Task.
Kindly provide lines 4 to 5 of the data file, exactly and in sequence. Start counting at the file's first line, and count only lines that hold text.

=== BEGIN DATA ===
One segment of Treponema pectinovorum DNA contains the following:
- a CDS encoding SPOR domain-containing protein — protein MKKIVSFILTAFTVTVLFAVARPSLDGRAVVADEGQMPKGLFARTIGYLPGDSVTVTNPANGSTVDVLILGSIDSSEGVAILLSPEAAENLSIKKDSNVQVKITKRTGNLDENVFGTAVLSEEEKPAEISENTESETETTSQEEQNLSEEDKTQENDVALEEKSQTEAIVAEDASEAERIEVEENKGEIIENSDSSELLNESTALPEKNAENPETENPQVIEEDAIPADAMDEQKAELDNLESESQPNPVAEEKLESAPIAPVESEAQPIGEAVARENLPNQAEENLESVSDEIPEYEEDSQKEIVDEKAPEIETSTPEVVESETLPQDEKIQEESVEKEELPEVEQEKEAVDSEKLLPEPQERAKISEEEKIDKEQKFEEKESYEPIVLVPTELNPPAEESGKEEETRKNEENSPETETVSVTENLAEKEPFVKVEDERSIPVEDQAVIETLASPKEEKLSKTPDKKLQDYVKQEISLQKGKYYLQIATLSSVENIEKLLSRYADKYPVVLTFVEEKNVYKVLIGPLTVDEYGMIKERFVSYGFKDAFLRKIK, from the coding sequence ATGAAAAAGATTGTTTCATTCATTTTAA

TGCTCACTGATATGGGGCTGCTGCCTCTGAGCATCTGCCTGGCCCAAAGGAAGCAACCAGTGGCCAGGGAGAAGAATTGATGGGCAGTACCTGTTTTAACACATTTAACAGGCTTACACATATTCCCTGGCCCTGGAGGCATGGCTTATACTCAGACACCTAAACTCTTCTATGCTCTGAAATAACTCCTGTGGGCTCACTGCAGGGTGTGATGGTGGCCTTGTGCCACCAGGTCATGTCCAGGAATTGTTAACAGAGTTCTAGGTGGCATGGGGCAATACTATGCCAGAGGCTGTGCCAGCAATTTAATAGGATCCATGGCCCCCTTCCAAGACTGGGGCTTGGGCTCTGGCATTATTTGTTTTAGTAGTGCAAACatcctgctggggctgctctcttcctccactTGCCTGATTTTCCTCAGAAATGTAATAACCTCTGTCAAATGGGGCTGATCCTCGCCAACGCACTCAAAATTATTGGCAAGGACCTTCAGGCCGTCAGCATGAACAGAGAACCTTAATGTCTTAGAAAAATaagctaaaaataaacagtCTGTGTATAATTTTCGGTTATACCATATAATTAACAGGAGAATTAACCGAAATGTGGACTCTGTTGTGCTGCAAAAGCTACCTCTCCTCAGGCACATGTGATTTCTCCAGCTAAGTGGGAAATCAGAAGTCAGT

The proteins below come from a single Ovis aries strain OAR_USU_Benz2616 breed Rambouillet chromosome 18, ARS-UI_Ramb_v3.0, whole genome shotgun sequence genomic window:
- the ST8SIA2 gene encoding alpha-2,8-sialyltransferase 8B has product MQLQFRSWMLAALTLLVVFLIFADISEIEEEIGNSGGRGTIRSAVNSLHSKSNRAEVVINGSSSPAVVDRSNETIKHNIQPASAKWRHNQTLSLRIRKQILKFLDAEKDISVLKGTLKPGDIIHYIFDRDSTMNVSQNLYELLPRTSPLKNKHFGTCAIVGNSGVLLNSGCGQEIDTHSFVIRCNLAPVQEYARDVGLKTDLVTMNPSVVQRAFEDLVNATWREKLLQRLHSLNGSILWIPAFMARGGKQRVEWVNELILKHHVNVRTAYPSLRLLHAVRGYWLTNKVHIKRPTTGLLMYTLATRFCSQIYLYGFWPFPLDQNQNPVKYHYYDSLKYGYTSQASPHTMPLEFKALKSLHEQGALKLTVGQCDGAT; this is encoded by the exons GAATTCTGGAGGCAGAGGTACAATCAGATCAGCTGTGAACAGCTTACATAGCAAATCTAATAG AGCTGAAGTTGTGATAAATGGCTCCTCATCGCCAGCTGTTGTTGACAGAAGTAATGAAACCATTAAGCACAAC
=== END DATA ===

The proteins below come from a single Ovis aries strain OAR_USU_Benz2616 breed Rambouillet chromosome 18, ARS-UI_Ramb_v3.0, whole genome shotgun sequence genomic window:
- the ST8SIA2 gene encoding alpha-2,8-sialyltransferase 8B has product MQLQFRSWMLAALTLLVVFLIFADISEIEEEIGNSGGRGTIRSAVNSLHSKSNRAEVVINGSSSPAVVDRSNETIKHNIQPASAKWRHNQTLSLRIRKQILKFLDAEKDISVLKGTLKPGDIIHYIFDRDSTMNVSQNLYELLPRTSPLKNKHFGTCAIVGNSGVLLNSGCGQEIDTHSFVIRCNLAPVQEYARDVGLKTDLVTMNPSVVQRAFEDLVNATWREKLLQRLHSLNGSILWIPAFMARGGKQRVEWVNELILKHHVNVRTAYPSLRLLHAVRGYWLTNKVHIKRPTTGLLMYTLATRFCSQIYLYGFWPFPLDQNQNPVKYHYYDSLKYGYTSQASPHTMPLEFKALKSLHEQGALKLTVGQCDGAT; this is encoded by the exons GAATTCTGGAGGCAGAGGTACAATCAGATCAGCTGTGAACAGCTTACATAGCAAATCTAATAG AGCTGAAGTTGTGATAAATGGCTCCTCATCGCCAGCTGTTGTTGACAGAAGTAATGAAACCATTAAGCACAAC